As an adult reading Barrie’s novel for the first time, I find myself quite saddened that I did not discover Peter Pan and Wendy as a child. Yet I’m also unsure that if I had read the story when I was six or eight, or even twelve, that I would have fully understood the brilliance of Barrie’s satire. The novel is charming on two levels: its whimsical flights through children’s fantastic imaginary worlds and its scathing commentary on adult society and their aloof, condescending attitudes toward children and fantasy. Somehow, Barrie seems to convey both an extraordinary sense of wonder and excitement about all the adventures that Peter initiates and/or invents for himself and his Lost Boys, while at the exact same time managing to be critical of the way that adults (particularly those of a certain "British" attitude) look down upon the desire to have adventures and believe in magic.
In fact, Barrie’s portrayal of British society makes me wonder about the way that the British managed to establish such a presence around the world. The great colonizers with an empire upon which the sun never set, you might imagine that these were people with great imaginations, a robust curiosity about the world, and a strong taste for adventure – and no doubt some of them were keen on exploration. But the way that Barrie tells it, all adult males are quite content to put on their suits, uniformly tuck an umbrella under their arms, and head off to the office, while their wives have tea with the other ladies, give their children a nightly draught of all-purpose “medicine” and tuck their children into bed by seven o’clock. British children, it seems, were the only members of society who wanted anything to do with the faeries, pirates and Indians – or, as so crassly Barrie calls them, “Redskins.”
But even Barrie’s scathing commentary on the adult world is expressed with humor that makes the medicine go down. Here is my favorite example of the novel’s satire, in a passage explaining how Captain Hook won a battle with the Indians by defying the commonly accepted rules of warfare:
To what extent Hook is to blame for his tactics on this occasion is for the historian to decide. Had he waited on the rising ground till the proper hour he and his men would probably have been butchered; and in judging him it is only fair to take this into account. What he should perhaps have done was to acquaint his opponents that he proposed to follow a new method. On the other hand, this, as destroying the element of surprise would have made his strategy of no avail, so that the whole question is beset with difficulties. One cannot at least withhold a reluctant admiration for the wit that had conceived so bold a scheme, and the fell genius with which it was carried out.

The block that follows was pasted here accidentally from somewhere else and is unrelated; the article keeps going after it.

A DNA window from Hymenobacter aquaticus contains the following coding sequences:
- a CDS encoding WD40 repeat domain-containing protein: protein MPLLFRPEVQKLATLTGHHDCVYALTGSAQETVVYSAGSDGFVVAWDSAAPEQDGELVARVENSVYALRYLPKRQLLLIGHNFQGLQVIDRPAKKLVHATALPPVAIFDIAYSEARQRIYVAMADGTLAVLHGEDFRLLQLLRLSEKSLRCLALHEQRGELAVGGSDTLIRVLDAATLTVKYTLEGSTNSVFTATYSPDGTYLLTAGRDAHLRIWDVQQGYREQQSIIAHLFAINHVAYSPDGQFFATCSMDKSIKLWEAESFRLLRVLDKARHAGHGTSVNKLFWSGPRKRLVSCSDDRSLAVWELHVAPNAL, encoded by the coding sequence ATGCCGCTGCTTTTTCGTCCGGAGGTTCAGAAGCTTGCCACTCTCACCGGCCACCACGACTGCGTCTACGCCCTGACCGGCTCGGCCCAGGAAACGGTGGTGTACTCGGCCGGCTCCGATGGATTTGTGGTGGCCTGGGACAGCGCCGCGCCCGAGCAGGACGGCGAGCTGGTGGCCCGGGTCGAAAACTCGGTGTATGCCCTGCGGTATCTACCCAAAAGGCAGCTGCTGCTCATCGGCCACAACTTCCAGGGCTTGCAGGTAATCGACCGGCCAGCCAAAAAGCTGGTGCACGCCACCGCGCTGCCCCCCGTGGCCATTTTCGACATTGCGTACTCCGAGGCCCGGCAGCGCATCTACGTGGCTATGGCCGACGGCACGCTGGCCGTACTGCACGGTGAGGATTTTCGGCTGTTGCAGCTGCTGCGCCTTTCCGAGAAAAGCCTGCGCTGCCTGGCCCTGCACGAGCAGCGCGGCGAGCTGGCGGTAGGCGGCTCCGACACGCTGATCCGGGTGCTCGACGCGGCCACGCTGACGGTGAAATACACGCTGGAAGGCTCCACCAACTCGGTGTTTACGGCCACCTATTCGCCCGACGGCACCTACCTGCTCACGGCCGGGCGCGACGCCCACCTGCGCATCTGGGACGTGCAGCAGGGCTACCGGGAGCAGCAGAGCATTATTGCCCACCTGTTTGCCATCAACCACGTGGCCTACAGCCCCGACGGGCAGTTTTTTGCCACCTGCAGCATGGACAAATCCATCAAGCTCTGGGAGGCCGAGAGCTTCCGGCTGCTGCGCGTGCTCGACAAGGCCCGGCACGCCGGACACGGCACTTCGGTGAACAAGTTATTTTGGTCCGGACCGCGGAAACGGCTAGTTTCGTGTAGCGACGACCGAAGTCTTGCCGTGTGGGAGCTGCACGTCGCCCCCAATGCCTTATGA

Here, Barrie pokes fun at historians and military strategists, who put great stock in the famed method of simply lining up facing each other in a field and firing away until one army or the other ran out of men. (Ah, those Redcoats.) In particular, Barrie highlights the European’s tendency to set themselves up as sitting ducks to be unvaryingly attacked by the Indians “just before the dawn.”
But least you think that his novel is all social satire and would be inaccessible to children, let me assure you that he maintains an extra- ordinary sense of wonder about the world and the children’s adventures throughout the novel as well. It is as though in explaining to adults the way that children live thoroughly and wondrously through their imaginary adventures, he opens the world of imagination even wider to children themselves:
I don’t know whether you have ever seen a map of a person’s mind. Doctors sometimes draw maps of other parts of you, and your own map can become intensely interesting, but catch them trying to draw a map of child’s mind, which is not only confused, but keeps going round all the time. There are zigzag lines on it, just like your temperature on a card, and these are probably roads in the island, for Neverland is always more or less an island, with astonishing splashes of color here and there, and coral reefs and rakish-looking craft in the offing, and savages and lonely lairs, and gnomes who are mostly tailors, and caves through which a river runs, and princes with six elder brothers, and a hut fast going to decay, and one very small old lady with a hooked nose… Of course, the Neverlands vary a good deal. John’s, for instance, had a lagoon with flamingoes flying over it at which John was shooting, while Michael, who was very small, had a flamingo with lagoons flying over it. John lived in a boat turned upside down on the sands, Michael in a wigwam Wendy in a house of leaves deftly sewn together.
And so on and so forth, Barrie describes the “Neverlands,” the individual worlds that children create within their minds that are so obviously and infinitely better than the world into which they must grow up and enter. And Peter Pan and Wendy is ultimately a book about the ways in which the adult world invades the Neverlands, and the strange pull that we feel when we “must” grow up and give up our ties to that other, better place that we have created for ourselves. I’m sad that I didn’t discover this novel when I was a kid, but I’m thrilled that I’ve discovered it now and I can’t wait to share it with my own children because this is one of those brilliant stories that is magical no matter how young or old you might be when you read it.